ANSWER: My biggest challenge is quitting. I get in the zone and I don’t want to stop. Ideas come at me so easily the book writes itself. To come out of that creative mindscape into the physical world is a real let down for me. I have to set time to write and pull my self away when it is over.  

QUESTION: What are you reading now?

ANSWER:  I just finished Knowledge and Power by George Gilder. I am studying how a character in my next book would help someone escape poverty. I base all of my characters in reality, even if they are fictional characters.

QUESTION: If you were shipwrecked on an island, what three books would you want with you?

ANSWER: The Scriptures, Wealth and Poverty, and Knowledge and Power, both my George Gilder. That is this year. My selections will change when I am done studying these books out. All I can say is this Island better have a good internet connection or I’ll be doomed.

QUESTION: Is there a book you know you will never read?

ANSWER: I’ll never read Moby Dick again. The first time was enough for me.

QUESTION: What do you think about book reviews?

ANSWER: I love book reviews. A good review is an art form all by itself. Whether a book is being bashed and trashed or praised and raved, the review is always fun to read.

QUESTION: Do you have a day job? A family? How do make time to write?

ANSWER: I work for Comcast Corporation, selling TV, Internet, phone and home security. The family must be fed and being a writer doesn’t always make enough to keep the lights on. As I have more titles to sell and a bigger fan base, I will be able to devote more time to writing. As it is my job is ideal because I get to spend quiet time in the mornings to write and study and work my regular job in the day and evening.

QUESTION: If you could have any author as a mentor, who would it be and why?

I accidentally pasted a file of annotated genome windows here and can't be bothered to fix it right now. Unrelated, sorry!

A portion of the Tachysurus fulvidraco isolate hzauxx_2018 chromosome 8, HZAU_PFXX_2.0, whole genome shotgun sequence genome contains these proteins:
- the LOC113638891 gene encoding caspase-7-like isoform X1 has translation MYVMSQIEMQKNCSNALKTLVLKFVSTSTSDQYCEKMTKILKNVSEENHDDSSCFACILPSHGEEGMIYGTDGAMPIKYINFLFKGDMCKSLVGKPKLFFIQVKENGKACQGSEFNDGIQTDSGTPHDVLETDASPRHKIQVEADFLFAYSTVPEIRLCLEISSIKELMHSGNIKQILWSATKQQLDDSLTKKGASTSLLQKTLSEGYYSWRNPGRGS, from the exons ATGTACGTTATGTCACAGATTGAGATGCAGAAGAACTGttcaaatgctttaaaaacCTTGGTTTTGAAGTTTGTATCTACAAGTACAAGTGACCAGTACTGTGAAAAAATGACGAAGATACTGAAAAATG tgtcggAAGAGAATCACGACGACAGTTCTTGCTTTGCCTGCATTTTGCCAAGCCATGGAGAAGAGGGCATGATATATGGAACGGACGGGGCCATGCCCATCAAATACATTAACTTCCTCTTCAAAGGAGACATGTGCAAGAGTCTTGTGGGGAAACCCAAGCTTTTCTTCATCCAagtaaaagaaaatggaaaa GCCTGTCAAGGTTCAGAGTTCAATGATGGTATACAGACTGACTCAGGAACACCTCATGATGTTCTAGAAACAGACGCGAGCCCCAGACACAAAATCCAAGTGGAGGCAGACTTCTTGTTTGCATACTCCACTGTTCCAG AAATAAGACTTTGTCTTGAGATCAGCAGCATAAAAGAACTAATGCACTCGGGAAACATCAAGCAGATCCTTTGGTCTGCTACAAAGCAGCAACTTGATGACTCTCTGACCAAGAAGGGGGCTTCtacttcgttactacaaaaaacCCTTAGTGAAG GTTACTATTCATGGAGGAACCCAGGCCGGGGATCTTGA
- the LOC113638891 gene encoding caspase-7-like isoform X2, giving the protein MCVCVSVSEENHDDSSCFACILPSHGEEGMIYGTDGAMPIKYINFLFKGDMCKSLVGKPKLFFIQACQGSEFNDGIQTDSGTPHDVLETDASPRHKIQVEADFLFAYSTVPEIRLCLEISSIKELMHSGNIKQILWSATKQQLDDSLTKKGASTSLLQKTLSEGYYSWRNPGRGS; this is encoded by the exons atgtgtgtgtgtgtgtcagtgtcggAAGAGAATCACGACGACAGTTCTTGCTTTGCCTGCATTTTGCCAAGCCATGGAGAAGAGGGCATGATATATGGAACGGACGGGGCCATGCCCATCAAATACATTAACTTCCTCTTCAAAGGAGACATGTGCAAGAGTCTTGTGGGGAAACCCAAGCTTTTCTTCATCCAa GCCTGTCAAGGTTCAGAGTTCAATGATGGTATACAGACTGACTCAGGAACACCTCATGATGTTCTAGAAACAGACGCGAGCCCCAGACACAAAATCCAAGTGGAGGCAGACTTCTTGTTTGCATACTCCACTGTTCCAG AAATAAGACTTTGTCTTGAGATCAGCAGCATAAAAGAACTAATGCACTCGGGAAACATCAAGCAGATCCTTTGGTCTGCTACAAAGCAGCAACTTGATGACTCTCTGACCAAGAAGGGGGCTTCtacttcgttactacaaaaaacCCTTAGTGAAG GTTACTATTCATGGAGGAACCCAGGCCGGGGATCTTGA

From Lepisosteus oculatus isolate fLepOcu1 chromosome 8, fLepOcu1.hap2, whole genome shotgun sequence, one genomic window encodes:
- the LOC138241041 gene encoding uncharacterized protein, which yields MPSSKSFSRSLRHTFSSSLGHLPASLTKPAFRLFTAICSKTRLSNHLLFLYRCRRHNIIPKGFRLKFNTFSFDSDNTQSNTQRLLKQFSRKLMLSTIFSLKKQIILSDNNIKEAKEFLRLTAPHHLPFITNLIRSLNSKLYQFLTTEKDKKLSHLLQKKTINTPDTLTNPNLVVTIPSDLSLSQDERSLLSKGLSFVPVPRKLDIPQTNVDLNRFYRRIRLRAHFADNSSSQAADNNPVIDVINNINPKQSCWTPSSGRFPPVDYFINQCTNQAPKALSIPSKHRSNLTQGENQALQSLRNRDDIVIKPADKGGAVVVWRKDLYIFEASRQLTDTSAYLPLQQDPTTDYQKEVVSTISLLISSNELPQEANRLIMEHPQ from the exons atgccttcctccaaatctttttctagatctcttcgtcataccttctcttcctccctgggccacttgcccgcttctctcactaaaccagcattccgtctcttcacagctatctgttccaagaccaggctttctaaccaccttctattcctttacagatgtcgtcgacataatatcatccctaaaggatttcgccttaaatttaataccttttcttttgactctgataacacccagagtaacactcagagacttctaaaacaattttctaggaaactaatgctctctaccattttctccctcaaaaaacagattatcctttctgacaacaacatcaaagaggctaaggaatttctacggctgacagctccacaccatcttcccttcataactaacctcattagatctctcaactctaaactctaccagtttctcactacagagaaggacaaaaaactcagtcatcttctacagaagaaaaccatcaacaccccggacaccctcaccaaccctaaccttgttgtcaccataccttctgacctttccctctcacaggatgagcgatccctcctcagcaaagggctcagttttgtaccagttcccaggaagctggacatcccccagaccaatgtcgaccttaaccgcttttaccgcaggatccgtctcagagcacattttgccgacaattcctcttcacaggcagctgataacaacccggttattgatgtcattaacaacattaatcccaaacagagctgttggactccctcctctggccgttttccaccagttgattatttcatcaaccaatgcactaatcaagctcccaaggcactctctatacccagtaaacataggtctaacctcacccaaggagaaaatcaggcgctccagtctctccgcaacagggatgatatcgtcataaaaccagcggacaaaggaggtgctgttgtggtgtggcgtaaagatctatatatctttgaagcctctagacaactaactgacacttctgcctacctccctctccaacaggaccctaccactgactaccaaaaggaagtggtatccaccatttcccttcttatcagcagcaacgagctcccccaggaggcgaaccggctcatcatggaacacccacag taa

ANSWER: Charles Dickens would be my mentor. He understood writing as well as promotion and selling. The man was amazing and I would love to meet him and learn from him in any way I could. 

QUESTION: Do you believe that old saying, “Never lend books”?

ANSWER: Only lend books you intend to never get back. Most people you lend books to don’t read them. If they really want the book they can buy it themselves.

QUESTION:What tips do you have for aspiring writers?

ANSWER:  What have you learned along the way? Write about the most important thing in the world to you. Write about something so important that if it were the only thing about you that survived, your family and friends would want to read it to learn about you. Write what you care about, not what you think other people care about. People want to know what you think, not what you think they think you think.

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Summer Reviews

Books can take connect us with strangers, take us to unique places, and introduce us to new ideas. They can also offer hope in a chaotic world. And so I must share what I read!

Each week, I’ll introduce you to religious books, Advanced Reader Copies, animal books, or diversity books. Some I’ll review as singles and others as part of round-ups. Just ahead, there will be reviews of:

  • Joni: The unforgettable story of a young woman’s struggle against quadriplegia & depression by Joni Eareckson
  • The True Story of the World’s Most Beloved Animal Sanctuary by Samantha Glen
  • Brothers in hope : the story of the Lost Boys of Sudan–refugees by Mary Williams
  • The Inner Life of Cats by Thomas McNamee